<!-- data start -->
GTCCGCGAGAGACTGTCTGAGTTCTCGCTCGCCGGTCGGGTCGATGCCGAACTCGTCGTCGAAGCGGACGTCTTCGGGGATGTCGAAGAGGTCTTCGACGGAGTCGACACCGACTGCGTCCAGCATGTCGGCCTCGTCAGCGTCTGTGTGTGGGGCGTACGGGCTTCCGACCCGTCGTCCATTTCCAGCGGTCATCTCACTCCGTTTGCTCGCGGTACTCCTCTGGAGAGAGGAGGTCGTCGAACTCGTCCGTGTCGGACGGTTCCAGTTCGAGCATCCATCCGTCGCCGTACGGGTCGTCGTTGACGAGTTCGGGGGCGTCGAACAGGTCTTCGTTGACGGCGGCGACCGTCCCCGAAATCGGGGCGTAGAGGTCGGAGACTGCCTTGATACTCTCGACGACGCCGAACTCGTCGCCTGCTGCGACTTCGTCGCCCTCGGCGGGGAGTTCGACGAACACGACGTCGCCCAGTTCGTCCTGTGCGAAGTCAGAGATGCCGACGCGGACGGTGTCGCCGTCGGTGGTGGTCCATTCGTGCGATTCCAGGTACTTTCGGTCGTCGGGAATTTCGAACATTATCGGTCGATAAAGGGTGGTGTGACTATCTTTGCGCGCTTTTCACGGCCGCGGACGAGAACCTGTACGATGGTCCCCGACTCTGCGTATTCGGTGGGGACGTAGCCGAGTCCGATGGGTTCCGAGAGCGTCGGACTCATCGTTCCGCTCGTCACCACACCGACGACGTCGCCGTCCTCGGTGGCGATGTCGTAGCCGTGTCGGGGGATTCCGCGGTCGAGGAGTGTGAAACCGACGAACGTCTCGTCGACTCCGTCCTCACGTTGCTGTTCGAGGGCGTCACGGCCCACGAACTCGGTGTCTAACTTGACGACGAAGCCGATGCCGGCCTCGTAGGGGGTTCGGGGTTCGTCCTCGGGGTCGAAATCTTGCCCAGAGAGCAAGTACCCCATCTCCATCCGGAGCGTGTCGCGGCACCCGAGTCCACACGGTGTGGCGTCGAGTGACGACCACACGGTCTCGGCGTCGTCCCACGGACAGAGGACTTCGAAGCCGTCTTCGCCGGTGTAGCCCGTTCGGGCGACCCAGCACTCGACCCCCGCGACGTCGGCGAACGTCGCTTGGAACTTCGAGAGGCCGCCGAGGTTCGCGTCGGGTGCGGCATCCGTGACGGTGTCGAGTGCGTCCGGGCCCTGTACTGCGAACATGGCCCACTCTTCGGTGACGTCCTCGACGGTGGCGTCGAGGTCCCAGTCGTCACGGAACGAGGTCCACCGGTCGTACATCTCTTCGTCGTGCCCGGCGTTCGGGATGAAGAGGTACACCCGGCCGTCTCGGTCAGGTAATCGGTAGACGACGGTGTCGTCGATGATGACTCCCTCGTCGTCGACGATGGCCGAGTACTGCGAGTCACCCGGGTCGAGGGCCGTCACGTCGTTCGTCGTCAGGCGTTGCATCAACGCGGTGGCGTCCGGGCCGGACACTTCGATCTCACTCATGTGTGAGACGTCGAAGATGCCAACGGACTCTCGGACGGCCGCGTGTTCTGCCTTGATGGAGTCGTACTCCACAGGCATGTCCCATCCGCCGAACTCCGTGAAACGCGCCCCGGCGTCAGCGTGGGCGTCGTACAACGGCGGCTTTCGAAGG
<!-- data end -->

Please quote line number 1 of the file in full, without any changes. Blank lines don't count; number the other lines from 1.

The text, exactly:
GTCCGCGAGAGACTGTCTGAGTTCTCGCTCGCCGGTCGGGTCGATGCCGAACTCGTCGTCGAAGCGGACGTCTTCGGGGATGTCGAAGAGGTCTTCGACGGAGTCGACACCGACTGCGTCCAGCATGTCGGCCTCGTCAGCGTCTGTGTGTGGGGCGTACGGGCTTCCGACCCGTCGTCCATTTCCAGCGGTCATCTCACTCCGTTTGCTCGCGGTACTCCTCTGGAGAGAGGAGGTCGTCGAACTCGTCCGTGTCGGACGGTTCCAGTTCGAGCATCCATCCGTCGCCGTACGGGTCGTCGTTGACGAGTTCGGGGGCGTCGAACAGGTCTTCGTTGACGGCGGCGACCGTCCCCGAAATCGGGGCGTAGAGGTCGGAGACTGCCTTGATACTCTCGACGACGCCGAACTCGTCGCCTGCTGCGACTTCGTCGCCCTCGGCGGGGAGTTCGACGAACACGACGTCGCCCAGTTCGTCCTGTGCGAAGTCAGAGATGCCGACGCGGACGGTGTCGCCGTCGGTGGTGGTCCATTCGTGCGATTCCAGGTACTTTCGGTCGTCGGGAATTTCGAACATTATCGGTCGATAAAGGGTGGTGTGACTATCTTTGCGCGCTTTTCACGGCCGCGGACGAGAACCTGTACGATGGTCCCCGACTCTGCGTATTCGGTGGGGACGTAGCCGAGTCCGATGGGTTCCGAGAGCGTCGGACTCATCGTTCCGCTCGTCACCACACCGACGACGTCGCCGTCCTCGGTGGCGATGTCGTAGCCGTGTCGGGGGATTCCGCGGTCGAGGAGTGTGAAACCGACGAACGTCTCGTCGACTCCGTCCTCACGTTGCTGTTCGAGGGCGTCACGGCCCACGAACTCGGTGTCTAACTTGACGACGAAGCCGATGCCGGCCTCGTAGGGGGTTCGGGGTTCGTCCTCGGGGTCGAAATCTTGCCCAGAGAGCAAGTACCCCATCTCCATCCGGAGCGTGTCGCGGCACCCGAGTCCACACGGTGTGGCGTCGAGTGACGACCACACGGTCTCGGCGTCGTCCCACGGACAGAGGACTTCGAAGCCGTCTTCGCCGGTGTAGCCCGTTCGGGCGACCCAGCACTCGACCCCCGCGACGTCGGCGAACGTCGCTTGGAACTTCGAGAGGCCGCCGAGGTTCGCGTCGGGTGCGGCATCCGTGACGGTGTCGAGTGCGTCCGGGCCCTGTACTGCGAACATGGCCCACTCTTCGGTGACGTCCTCGACGGTGGCGTCGAGGTCCCAGTCGTCACGGAACGAGGTCCACCGGTCGTACATCTCTTCGTCGTGCCCGGCGTTCGGGATGAAGAGGTACACCCGGCCGTCTCGGTCAGGTAATCGGTAGACGACGGTGTCGTCGATGATGACTCCCTCGTCGTCGACGATGGCCGAGTACTGCGAGTCACCCGGGTCGAGGGCCGTCACGTCGTTCGTCGTCAGGCGTTGCATCAACGCGGTGGCGTCCGGGCCGGACACTTCGATCTCACTCATGTGTGAGACGTCGAAGATGCCAACGGACTCTCGGACGGCCGCGTGTTCTGCCTTGATGGAGTCGTACTCCACAGGCATGTCCCATCCGCCGAACTCCGTGAAACGCGCCCCGGCGTCAGCGTGGGCGTCGTACAACGGCGGCTTTCGAAGG